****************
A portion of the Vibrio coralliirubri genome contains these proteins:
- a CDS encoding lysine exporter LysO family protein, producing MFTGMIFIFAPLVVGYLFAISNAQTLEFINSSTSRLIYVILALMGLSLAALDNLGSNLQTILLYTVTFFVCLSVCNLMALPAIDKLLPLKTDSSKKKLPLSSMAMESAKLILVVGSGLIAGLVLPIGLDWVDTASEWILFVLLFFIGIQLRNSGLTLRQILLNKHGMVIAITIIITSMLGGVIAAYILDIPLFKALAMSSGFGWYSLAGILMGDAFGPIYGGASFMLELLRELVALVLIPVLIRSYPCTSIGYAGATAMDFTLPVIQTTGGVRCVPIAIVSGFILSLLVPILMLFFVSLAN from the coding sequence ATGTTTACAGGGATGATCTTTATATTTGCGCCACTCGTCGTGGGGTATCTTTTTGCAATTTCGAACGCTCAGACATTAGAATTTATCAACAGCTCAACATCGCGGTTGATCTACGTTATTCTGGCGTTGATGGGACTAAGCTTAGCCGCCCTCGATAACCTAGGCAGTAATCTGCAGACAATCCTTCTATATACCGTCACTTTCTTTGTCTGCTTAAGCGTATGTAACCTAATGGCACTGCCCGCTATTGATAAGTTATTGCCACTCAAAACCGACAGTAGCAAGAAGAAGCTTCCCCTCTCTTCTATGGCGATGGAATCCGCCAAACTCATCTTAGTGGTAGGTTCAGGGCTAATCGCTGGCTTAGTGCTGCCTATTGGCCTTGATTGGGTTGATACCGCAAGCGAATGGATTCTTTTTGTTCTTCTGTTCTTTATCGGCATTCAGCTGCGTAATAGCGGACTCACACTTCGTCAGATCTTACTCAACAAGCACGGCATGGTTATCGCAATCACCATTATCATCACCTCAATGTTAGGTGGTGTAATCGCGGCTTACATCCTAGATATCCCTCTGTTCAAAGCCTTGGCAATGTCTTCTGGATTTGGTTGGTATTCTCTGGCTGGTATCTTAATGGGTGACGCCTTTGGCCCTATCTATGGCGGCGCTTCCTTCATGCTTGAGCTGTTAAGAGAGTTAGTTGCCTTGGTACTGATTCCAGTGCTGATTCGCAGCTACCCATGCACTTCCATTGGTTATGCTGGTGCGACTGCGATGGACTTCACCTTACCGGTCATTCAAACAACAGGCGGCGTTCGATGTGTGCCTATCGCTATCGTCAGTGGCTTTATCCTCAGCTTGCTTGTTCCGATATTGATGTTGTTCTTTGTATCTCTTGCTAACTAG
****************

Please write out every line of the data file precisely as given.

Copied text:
A portion of the Vibrio coralliirubri genome contains these proteins:
- a CDS encoding lysine exporter LysO family protein, producing MFTGMIFIFAPLVVGYLFAISNAQTLEFINSSTSRLIYVILALMGLSLAALDNLGSNLQTILLYTVTFFVCLSVCNLMALPAIDKLLPLKTDSSKKKLPLSSMAMESAKLILVVGSGLIAGLVLPIGLDWVDTASEWILFVLLFFIGIQLRNSGLTLRQILLNKHGMVIAITIIITSMLGGVIAAYILDIPLFKALAMSSGFGWYSLAGILMGDAFGPIYGGASFMLELLRELVALVLIPVLIRSYPCTSIGYAGATAMDFTLPVIQTTGGVRCVPIAIVSGFILSLLVPILMLFFVSLAN from the coding sequence ATGTTTACAGGGATGATCTTTATATTTGCGCCACTCGTCGTGGGGTATCTTTTTGCAATTTCGAACGCTCAGACATTAGAATTTATCAACAGCTCAACATCGCGGTTGATCTACGTTATTCTGGCGTTGATGGGACTAAGCTTAGCCGCCCTCGATAACCTAGGCAGTAATCTGCAGACAATCCTTCTATATACCGTCACTTTCTTTGTCTGCTTAAGCGTATGTAACCTAATGGCACTGCCCGCTATTGATAAGTTATTGCCACTCAAAACCGACAGTAGCAAGAAGAAGCTTCCCCTCTCTTCTATGGCGATGGAATCCGCCAAACTCATCTTAGTGGTAGGTTCAGGGCTAATCGCTGGCTTAGTGCTGCCTATTGGCCTTGATTGGGTTGATACCGCAAGCGAATGGATTCTTTTTGTTCTTCTGTTCTTTATCGGCATTCAGCTGCGTAATAGCGGACTCACACTTCGTCAGATCTTACTCAACAAGCACGGCATGGTTATCGCAATCACCATTATCATCACCTCAATGTTAGGTGGTGTAATCGCGGCTTACATCCTAGATATCCCTCTGTTCAAAGCCTTGGCAATGTCTTCTGGATTTGGTTGGTATTCTCTGGCTGGTATCTTAATGGGTGACGCCTTTGGCCCTATCTATGGCGGCGCTTCCTTCATGCTTGAGCTGTTAAGAGAGTTAGTTGCCTTGGTACTGATTCCAGTGCTGATTCGCAGCTACCCATGCACTTCCATTGGTTATGCTGGTGCGACTGCGATGGACTTCACCTTACCGGTCATTCAAACAACAGGCGGCGTTCGATGTGTGCCTATCGCTATCGTCAGTGGCTTTATCCTCAGCTTGCTTGTTCCGATATTGATGTTGTTCTTTGTATCTCTTGCTAACTAG